Arif et al. (2020) underline the importance of customizing inocula according to the plant species considered.
The Holobiome, a New Unit of Selection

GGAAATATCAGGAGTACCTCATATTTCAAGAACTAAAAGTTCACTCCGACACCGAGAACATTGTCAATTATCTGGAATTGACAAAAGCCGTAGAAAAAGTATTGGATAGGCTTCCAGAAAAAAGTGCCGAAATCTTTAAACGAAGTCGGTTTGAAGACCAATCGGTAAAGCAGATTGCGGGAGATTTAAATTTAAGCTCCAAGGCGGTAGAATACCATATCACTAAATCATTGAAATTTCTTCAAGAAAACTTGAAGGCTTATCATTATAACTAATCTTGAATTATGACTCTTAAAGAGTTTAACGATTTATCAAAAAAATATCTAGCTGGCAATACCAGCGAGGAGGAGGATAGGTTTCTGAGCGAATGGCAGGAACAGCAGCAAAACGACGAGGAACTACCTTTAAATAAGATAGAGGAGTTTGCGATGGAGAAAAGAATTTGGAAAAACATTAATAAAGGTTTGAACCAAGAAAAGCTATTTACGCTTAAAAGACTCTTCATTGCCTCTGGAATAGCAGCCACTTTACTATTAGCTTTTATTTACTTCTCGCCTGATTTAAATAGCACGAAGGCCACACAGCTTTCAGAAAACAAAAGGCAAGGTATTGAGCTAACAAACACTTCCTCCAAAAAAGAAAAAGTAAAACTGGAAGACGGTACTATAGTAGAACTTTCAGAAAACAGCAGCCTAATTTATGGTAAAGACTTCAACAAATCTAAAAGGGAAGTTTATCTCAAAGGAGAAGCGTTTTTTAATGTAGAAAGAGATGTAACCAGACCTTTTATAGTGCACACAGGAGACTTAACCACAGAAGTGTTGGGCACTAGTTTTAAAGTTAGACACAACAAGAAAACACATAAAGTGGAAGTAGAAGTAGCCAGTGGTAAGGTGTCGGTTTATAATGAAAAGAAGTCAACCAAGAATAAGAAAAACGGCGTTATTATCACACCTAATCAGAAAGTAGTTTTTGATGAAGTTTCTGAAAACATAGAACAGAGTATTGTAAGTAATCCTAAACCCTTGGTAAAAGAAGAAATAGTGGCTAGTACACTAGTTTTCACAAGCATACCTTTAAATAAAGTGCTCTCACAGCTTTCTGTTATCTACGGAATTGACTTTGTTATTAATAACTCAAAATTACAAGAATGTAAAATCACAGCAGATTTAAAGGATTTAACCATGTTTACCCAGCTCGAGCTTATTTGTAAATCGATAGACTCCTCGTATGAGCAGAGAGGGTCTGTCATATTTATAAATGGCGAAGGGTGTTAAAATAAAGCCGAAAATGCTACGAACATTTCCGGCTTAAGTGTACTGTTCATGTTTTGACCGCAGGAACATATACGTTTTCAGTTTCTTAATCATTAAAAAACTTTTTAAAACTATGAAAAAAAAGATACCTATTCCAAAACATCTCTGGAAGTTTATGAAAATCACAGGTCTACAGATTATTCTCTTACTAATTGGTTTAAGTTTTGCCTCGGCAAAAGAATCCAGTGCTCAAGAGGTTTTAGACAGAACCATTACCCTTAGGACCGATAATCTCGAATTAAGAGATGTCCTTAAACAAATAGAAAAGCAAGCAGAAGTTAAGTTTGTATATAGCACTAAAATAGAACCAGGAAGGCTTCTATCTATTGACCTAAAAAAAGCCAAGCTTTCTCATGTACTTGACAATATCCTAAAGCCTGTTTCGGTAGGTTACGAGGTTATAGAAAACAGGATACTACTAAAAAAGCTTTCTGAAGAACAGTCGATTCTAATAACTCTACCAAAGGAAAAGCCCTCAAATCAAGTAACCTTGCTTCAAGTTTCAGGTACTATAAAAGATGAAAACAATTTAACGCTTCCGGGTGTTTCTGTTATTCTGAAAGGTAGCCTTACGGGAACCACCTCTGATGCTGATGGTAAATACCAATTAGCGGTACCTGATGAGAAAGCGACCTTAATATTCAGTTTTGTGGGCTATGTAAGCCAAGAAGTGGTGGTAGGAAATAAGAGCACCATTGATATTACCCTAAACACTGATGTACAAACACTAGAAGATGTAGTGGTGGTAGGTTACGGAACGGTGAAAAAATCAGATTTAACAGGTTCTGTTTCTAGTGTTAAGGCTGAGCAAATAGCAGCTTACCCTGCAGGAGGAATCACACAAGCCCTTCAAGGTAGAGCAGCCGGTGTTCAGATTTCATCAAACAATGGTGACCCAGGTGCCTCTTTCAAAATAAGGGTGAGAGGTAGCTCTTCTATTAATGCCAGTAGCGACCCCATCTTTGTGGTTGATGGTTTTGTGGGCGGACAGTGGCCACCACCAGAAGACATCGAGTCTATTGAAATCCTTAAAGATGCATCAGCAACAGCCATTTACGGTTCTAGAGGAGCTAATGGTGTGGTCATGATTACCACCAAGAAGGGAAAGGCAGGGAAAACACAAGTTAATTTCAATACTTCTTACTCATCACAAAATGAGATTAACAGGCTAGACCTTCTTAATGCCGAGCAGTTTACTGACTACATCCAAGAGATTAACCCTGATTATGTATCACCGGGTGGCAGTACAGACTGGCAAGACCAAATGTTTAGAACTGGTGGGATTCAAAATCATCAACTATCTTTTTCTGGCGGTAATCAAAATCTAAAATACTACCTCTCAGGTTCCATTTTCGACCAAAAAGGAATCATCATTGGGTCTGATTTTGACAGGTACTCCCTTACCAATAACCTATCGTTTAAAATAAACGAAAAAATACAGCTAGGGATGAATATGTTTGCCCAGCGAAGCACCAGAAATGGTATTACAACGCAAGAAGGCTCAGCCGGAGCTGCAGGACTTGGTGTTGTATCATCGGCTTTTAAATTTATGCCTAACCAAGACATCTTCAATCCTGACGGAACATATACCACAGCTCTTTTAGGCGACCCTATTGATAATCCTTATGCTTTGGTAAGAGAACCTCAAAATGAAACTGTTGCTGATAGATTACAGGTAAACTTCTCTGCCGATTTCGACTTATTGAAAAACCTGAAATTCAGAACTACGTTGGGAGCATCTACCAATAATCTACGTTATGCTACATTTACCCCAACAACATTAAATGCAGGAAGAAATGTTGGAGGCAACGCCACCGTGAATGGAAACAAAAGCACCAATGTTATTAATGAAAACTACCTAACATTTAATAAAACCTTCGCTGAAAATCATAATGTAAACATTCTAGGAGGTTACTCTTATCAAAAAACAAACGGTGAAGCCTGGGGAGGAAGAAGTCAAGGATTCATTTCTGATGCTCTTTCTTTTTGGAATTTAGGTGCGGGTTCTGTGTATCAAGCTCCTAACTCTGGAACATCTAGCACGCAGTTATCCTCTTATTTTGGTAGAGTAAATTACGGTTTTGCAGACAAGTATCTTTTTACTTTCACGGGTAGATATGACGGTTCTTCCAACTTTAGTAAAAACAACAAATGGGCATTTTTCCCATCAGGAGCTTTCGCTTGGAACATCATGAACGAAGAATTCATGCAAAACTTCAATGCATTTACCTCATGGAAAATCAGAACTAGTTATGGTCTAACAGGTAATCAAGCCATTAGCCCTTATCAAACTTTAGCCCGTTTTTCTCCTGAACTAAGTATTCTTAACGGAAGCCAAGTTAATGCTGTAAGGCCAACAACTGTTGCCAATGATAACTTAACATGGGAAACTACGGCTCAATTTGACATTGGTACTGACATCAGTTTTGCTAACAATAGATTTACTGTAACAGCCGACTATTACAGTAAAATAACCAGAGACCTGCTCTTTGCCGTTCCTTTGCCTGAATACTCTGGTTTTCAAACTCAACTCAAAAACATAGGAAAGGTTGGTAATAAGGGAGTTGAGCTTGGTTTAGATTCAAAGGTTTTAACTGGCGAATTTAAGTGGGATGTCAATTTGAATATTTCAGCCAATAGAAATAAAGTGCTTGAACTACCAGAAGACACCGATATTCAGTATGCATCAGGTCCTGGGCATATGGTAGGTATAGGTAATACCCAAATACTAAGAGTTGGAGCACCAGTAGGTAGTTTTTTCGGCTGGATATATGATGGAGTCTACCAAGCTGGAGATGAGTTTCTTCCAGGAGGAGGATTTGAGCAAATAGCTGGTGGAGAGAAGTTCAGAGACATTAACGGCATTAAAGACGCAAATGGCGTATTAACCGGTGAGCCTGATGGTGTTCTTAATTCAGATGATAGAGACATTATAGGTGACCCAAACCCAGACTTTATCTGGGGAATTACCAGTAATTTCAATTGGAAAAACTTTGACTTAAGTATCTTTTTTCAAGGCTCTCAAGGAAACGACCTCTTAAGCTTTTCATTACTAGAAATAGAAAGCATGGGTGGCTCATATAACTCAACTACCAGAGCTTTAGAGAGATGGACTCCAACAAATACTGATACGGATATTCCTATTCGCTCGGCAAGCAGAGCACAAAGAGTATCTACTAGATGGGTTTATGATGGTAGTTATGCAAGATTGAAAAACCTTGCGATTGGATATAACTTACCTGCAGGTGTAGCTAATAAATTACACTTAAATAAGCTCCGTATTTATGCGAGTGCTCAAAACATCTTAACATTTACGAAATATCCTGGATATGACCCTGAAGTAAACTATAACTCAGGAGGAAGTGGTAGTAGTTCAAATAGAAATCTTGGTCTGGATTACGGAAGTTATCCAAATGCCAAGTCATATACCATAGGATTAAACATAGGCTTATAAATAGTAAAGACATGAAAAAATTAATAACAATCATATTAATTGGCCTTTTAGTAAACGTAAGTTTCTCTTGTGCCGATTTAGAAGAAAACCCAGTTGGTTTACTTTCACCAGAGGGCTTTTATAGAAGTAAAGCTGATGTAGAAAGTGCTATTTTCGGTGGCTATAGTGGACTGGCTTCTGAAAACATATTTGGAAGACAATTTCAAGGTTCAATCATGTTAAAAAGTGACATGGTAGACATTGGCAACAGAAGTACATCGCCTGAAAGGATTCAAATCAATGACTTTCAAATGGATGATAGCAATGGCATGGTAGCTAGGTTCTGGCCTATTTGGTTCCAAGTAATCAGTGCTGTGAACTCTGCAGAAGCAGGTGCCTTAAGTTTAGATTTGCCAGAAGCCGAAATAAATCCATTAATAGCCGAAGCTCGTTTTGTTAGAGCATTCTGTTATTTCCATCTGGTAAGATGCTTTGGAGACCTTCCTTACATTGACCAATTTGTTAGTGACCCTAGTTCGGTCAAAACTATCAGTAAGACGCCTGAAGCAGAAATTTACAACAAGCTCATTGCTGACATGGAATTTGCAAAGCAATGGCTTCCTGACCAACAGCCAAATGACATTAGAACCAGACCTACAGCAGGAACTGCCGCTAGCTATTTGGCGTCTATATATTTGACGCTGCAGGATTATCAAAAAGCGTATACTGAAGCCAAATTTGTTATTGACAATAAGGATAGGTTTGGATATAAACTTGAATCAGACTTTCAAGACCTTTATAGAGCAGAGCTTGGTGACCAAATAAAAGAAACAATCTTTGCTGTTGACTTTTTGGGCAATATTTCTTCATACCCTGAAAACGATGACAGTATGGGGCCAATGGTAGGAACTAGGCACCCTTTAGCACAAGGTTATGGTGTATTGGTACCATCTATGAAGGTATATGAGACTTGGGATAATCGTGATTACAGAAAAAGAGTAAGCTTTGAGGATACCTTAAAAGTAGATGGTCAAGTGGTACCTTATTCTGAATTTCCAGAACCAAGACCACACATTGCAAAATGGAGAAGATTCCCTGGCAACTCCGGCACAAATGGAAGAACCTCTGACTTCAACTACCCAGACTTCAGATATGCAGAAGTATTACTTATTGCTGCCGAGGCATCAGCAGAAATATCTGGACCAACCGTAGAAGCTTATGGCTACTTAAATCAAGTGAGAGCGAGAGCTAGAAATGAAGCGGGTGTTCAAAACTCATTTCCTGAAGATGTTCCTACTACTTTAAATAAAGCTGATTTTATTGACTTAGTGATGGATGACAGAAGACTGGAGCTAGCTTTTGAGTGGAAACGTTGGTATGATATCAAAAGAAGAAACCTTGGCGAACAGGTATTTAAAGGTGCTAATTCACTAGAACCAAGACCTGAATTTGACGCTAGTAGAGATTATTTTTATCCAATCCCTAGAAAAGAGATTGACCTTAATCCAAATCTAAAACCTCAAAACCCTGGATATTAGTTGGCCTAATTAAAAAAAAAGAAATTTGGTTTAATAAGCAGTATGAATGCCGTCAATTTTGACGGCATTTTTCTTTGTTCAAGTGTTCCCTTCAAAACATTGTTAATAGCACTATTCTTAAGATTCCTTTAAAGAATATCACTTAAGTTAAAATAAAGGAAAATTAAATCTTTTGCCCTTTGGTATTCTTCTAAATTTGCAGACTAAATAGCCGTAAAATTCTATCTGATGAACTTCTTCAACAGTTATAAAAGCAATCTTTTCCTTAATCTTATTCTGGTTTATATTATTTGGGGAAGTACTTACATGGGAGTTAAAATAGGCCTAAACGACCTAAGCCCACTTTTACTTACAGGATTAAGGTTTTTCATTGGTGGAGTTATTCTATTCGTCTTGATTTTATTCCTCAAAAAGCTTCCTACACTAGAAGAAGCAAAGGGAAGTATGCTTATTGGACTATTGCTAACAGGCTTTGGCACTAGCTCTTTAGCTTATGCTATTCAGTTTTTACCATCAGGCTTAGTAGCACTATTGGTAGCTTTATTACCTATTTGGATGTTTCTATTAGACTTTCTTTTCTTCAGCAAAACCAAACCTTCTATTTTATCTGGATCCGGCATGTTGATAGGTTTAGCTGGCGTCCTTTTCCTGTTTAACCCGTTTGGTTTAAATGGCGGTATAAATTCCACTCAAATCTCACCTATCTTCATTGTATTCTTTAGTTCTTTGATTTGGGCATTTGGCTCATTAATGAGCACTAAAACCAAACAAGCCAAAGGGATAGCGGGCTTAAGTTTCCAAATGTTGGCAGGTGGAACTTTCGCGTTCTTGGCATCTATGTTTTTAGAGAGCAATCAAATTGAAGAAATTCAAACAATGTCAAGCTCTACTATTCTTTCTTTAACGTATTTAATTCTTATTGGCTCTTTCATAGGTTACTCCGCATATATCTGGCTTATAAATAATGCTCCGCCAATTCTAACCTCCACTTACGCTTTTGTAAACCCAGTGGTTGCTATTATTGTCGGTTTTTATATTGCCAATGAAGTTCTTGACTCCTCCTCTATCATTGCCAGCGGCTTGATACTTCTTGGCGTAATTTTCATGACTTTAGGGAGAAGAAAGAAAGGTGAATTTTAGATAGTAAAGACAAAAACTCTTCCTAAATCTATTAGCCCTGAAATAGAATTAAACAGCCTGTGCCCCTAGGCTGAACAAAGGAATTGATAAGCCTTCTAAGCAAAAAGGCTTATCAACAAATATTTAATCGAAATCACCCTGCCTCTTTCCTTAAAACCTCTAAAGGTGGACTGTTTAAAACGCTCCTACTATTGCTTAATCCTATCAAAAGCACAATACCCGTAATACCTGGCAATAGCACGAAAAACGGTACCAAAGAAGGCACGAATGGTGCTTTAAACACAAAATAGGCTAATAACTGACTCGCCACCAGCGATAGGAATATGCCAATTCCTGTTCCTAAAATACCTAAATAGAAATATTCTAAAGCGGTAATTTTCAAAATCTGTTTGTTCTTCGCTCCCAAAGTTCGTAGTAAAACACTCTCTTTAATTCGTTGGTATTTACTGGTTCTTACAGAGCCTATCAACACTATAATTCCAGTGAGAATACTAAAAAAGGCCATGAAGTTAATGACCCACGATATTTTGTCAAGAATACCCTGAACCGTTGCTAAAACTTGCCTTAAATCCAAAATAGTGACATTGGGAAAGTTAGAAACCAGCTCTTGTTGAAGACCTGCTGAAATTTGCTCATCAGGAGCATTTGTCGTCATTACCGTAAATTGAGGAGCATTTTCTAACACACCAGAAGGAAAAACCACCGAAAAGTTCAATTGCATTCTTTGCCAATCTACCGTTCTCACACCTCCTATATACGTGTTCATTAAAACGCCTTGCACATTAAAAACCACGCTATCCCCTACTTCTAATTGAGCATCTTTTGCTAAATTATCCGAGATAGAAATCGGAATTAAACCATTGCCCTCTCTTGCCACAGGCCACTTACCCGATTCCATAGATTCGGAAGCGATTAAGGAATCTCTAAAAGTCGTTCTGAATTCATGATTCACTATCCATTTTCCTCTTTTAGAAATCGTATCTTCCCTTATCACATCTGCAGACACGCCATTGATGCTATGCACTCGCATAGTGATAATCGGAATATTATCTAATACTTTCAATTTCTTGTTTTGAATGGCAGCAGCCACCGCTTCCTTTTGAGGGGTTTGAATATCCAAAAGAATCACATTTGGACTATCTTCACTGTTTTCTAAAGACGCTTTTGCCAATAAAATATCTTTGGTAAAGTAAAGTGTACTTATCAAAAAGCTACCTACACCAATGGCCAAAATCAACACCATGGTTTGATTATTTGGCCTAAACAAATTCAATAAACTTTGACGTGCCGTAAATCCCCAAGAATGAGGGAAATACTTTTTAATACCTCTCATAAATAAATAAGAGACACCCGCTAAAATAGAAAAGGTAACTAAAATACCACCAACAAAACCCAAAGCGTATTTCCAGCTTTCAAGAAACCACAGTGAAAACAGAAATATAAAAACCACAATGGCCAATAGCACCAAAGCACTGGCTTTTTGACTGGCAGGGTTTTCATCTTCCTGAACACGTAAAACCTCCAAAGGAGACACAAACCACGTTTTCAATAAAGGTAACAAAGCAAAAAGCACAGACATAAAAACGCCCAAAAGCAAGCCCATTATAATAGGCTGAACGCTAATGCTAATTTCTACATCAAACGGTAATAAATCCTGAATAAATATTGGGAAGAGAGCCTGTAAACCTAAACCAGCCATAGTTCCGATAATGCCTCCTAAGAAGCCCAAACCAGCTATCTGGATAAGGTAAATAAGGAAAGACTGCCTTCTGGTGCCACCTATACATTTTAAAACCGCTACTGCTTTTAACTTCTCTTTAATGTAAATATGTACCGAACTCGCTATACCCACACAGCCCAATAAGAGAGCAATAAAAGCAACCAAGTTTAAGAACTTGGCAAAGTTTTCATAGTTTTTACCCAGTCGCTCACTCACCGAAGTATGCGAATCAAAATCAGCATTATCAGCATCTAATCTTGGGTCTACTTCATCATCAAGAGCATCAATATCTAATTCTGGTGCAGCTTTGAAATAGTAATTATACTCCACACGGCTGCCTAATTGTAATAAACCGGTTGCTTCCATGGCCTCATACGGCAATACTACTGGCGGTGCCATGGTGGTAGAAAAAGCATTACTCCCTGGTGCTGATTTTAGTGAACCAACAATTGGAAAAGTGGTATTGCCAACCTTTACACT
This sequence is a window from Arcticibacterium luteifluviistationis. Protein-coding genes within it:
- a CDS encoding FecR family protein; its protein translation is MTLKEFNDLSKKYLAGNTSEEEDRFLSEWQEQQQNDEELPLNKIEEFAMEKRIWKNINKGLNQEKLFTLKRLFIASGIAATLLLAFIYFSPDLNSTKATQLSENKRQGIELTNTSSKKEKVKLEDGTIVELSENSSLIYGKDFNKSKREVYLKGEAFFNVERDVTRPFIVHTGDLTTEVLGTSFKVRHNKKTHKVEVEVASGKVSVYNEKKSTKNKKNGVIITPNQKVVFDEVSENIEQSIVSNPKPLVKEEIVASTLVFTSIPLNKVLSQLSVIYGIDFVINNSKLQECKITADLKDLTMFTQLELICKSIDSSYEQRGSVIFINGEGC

Gopal and Gupta (2016) discuss the holobiome as a unit of selection. The holonbiont is the assembly of the individual plant and the beneficial microorganisms with which it interacts and functions as a unit of biological organization (Bordenstein and Theis, 2015; Theis et al., 2016). This holonbiont having the capacity to replicate and transmit its genetic information is a unit of selection (Zilber-Rosenberg and Rosenberg, 2008; Booth, 2014; Van Opstal and Bordenstein, 2015). The genomic correspondence of the complex symbiotic interactions of the plant holobiont is governed by its holobiome or hologenome including the host and its microbial genome (Guerrero et al., 2013; Bordenstein and Theis, 2015). Arif et al. (2020) consider the prospect of selecting the holonbiont component for varietal selection as promising to improve yields and resilience of agroecosystems. Indeed, beneficial microorganisms provide important ecosystem services (Sankar Ganesh et al., 2017; Syed Ab Rahman et al., 2018; Saied and Chojnacka, 2019). Sahu and Mishra (2021) refer to the holonbiont selection as an emerging discipline integrating the genome and the microbiome. They particularly mention the holonbiont potential to contribute to better resistance of cultivated plants to environmental constraints and to boost agricultural productivity. Corbin et al. (2020) also see the potential to use the holonbiont as a breeding target for plants. Indeed, they underline the strategic error made until then in varietal selection programs that did not consider plants as a unit of selection and not as holonbionts.